The burgee was new too and I was quite pleased with it. It is a bamboo from the garden shed, cut to length and secured to the mizzen mast with zip ties (zip ties should be included with duct tape and WD40 as the greatest innovations of the age). I drove a screw into the top, kept in place with a good dollop of PVA, and wound a bit of wire round it to allow the burgee to swing easily. It works a treat. 
Eventually, however, the yacht hoisted a spinnaker and began to edge forward. It was time. I dropped the sail, ran out the oars and simply romped away. I had the boat out of the water by the time the yacht got back to her mooring opposite the hard.
Oh, I almost forgot the buoy. Rowing out of Itchenor I nearly hit a buoy with an oar. Annoyed with myself that I had failed to spot it, I gave it a glare as it passed. Then I saw why it had been able to sneak up on me. It had my name on it.

Thursday, 22 October 2015

Adventure Rowing

Owen Sinclair has written from New Zealand with another adventure, this time on a river that I would really think several times about before attempting - the Buller River in South Island.
One of the country's largest rivers, the Buller is used for white water rafting and kayaking so it is a challenging place for someone facing the wrong way. It has the highest flood water flow of any river in NZ.
Those tiny dots in the pictures are Owen, taken by his partner Ann on her iPad (click to enlarge - they are stunning full screen).
What a great place to row.

Owen writes:

Hi Chris,
I recently rowed my dory through the Lower Buller Gorge on the South Island West Coast.
I put in a few miles above Berlins where there is vehicle access to the river and my partner Ann followed by road.
Unlike the Upper Gorge, which I wouldn't be game to tackle, there are no big standing waves in rapids or real white water. But there are rapids. My GPS showed a maximum speed of 17.6 kilometres/hour at the end of the day. I didn't see that speed come up; I was probably rather
focused on not getting swept against a rocky bank at that point.
Mostly the GPS seemed to show 11 to 15 kilometres/hour as I came through a lot of the rapids sideways to the current pulling frantically to keep the boat from getting swept into the bank and overturned.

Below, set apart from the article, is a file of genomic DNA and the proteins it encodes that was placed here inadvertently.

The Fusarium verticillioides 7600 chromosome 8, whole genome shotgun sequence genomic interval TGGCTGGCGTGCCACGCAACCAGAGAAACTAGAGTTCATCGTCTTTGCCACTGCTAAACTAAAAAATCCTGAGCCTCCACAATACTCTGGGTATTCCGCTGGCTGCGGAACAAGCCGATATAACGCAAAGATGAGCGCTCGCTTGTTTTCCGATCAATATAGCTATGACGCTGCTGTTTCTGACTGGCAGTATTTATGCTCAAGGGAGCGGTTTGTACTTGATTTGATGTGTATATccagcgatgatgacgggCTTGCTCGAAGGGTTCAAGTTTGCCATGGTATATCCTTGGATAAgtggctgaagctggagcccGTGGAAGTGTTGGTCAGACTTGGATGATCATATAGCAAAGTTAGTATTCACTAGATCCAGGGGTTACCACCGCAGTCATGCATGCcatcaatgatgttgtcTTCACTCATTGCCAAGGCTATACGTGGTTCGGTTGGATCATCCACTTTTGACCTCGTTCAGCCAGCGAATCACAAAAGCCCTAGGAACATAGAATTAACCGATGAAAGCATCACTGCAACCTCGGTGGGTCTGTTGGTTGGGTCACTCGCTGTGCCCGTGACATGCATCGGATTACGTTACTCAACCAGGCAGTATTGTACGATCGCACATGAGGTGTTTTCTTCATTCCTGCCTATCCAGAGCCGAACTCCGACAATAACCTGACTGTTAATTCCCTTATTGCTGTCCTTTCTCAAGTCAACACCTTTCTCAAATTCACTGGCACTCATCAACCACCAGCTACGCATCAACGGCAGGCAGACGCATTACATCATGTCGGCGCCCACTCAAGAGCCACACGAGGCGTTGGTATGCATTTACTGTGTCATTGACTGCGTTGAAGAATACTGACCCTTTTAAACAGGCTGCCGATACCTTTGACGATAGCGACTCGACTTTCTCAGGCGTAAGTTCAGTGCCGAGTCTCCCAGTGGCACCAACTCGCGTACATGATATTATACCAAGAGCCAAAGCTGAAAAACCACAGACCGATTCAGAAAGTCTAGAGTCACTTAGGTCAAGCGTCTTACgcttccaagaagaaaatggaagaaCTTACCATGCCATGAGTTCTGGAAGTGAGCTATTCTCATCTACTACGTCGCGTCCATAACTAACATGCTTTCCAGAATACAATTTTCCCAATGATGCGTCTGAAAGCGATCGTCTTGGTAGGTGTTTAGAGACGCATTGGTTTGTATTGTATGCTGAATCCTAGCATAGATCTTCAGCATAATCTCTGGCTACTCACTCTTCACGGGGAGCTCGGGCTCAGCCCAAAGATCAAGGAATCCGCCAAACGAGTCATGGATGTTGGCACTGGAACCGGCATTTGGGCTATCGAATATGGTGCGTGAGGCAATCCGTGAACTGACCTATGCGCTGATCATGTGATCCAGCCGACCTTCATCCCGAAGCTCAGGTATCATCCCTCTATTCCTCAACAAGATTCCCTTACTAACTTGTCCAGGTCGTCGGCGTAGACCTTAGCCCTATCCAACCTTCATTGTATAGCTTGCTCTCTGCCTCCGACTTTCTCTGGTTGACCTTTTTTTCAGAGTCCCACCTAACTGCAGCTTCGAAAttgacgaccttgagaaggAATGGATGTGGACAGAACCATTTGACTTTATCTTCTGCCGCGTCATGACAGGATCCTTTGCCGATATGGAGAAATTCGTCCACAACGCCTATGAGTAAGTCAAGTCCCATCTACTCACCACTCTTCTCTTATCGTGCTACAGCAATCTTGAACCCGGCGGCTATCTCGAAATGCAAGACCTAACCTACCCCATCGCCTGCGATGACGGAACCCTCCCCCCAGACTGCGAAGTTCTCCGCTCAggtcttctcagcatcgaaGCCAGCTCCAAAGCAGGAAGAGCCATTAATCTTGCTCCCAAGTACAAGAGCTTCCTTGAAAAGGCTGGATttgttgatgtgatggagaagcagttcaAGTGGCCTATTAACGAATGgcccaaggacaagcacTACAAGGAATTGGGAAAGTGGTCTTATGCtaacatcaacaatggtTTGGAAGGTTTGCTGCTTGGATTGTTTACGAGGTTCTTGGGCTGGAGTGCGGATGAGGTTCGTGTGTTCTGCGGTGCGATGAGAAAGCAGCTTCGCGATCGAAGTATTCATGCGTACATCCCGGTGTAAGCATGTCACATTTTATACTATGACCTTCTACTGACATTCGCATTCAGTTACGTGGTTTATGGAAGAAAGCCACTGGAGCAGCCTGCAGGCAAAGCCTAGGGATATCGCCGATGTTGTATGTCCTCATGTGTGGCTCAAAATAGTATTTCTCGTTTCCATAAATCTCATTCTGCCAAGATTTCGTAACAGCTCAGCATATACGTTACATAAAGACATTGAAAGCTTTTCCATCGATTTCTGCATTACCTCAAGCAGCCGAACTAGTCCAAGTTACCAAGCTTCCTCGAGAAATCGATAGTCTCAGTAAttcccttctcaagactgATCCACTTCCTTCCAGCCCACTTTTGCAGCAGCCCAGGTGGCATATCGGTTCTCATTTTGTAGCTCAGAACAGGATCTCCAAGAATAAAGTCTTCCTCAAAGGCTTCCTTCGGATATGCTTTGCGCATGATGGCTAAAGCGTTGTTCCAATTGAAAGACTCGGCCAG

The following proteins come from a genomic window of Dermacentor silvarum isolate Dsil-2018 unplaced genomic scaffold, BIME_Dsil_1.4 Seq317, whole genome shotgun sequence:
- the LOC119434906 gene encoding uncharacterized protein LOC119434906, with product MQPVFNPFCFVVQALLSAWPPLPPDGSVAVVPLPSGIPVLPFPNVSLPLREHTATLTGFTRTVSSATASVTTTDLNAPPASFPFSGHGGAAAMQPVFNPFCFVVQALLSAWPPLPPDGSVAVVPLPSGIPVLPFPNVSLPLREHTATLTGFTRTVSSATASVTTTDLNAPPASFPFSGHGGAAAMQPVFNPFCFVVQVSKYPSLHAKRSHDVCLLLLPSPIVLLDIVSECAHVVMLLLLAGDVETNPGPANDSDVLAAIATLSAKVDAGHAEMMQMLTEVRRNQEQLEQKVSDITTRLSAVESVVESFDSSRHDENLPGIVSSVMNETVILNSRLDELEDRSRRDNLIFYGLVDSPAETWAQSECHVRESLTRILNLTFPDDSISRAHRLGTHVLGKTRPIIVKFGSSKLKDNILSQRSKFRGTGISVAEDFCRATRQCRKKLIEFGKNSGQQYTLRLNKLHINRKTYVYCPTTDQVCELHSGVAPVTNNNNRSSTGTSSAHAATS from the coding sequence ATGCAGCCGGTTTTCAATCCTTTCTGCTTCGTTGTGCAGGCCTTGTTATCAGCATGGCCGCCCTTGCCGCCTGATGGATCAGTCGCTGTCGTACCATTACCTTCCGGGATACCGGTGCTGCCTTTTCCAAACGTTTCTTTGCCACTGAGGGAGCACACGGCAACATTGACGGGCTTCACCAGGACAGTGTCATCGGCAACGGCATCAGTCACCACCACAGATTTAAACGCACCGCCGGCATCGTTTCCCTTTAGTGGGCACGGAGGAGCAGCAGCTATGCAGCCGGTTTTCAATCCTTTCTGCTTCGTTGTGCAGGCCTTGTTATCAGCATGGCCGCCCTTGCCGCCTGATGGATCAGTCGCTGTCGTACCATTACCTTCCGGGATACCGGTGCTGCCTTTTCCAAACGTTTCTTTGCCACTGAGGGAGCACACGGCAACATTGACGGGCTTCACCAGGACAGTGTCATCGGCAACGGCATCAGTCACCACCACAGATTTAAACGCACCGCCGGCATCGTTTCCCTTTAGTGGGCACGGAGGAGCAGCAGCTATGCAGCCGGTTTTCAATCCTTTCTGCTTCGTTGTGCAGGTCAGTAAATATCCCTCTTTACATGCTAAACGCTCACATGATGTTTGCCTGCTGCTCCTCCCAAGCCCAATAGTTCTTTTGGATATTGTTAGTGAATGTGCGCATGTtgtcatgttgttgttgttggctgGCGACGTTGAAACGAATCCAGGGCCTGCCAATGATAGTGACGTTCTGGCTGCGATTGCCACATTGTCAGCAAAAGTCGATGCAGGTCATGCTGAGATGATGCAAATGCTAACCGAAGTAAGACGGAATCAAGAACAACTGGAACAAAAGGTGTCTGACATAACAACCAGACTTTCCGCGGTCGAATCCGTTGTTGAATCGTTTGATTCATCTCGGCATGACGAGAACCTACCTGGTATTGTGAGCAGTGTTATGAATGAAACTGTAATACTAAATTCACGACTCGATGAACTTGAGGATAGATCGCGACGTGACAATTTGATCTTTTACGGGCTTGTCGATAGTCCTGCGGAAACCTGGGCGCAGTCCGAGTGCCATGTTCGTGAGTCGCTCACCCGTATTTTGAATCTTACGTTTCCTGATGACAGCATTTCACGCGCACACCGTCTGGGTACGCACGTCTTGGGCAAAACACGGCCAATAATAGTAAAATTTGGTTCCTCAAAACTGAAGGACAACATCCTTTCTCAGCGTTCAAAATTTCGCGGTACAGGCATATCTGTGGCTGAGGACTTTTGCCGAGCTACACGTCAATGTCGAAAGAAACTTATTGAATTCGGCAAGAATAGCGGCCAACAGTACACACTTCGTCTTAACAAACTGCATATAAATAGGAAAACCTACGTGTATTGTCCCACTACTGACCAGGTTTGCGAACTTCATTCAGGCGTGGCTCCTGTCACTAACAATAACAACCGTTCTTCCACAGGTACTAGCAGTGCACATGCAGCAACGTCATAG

The photos were only taken in calmer areas. I saw some great scenery while rowing through alternating southerly showers and sunshine. 
A head wind on exiting the gorge made things hard although I gave up trying too hard once I realised I was still moving about 7km/hr without rowing. By way of comparison I average about 6 km/hr on a flat calm lake.
I was pleased to see the Westport bridge, my take-out point although 3 to 4 km short of the sea. The GPS showed 41.8 km, moving average 8.6 km/hr.
The dory is not exactly suitable for that river: much more rocker and no skeg would help. I could feel the bow being wrenched sideways, too strongly to resist at times. Easy to see why river dories are designed as they are.
The entire Buller River has been done in a dory, I understand over three weekends, by someone braver than me.

Wednesday, 21 October 2015

More Lessons Learned

Yesterday, Tuesday, was one of those gorgeous autumn days when the sun shines, a moderate breeze springs up and you can hear a voice in your head saying "I am GOD and I am COMMANDING you to go SAILING because verily it raineth on the morrow."
So I did.
Lessons learned:
1) Even if you misread the 24 hour timings on the tide tables so you expect high water at 3pm instead of 17.00, when you arrive at Dell Quay at 12.30 you will still get on the water because the hard was started in Roman times and is enormous.
2) When you see a guy wading through the water pulling a quite large yacht to the pontoon (in the background of the picture), don't wade in to help because it is muddy as hell and you will lose a boot, Luckily, the bloke in the boathouse saw it happen and offered me use of his hose. It still meant I had to spend the day with one sock drying on the foredeck, though.
3) To get the boat in at this state of the tide, make sure you can see the pub sign round the corner of the sailing club, where that is where the hard sticks out further into the channel. This pearl of local knowledge also came from the man in the boathouse.
Apart from that, it went well. Even in the light breeze, with the rig correctly tensioned and me pulling the sheet in properly, Snarleyow went about every time.
And at the end of the day I saw an idle benefits-cheater cormorant hanging around on a buoy waiting for his food handout.
And today, indeed it raineth as foretold.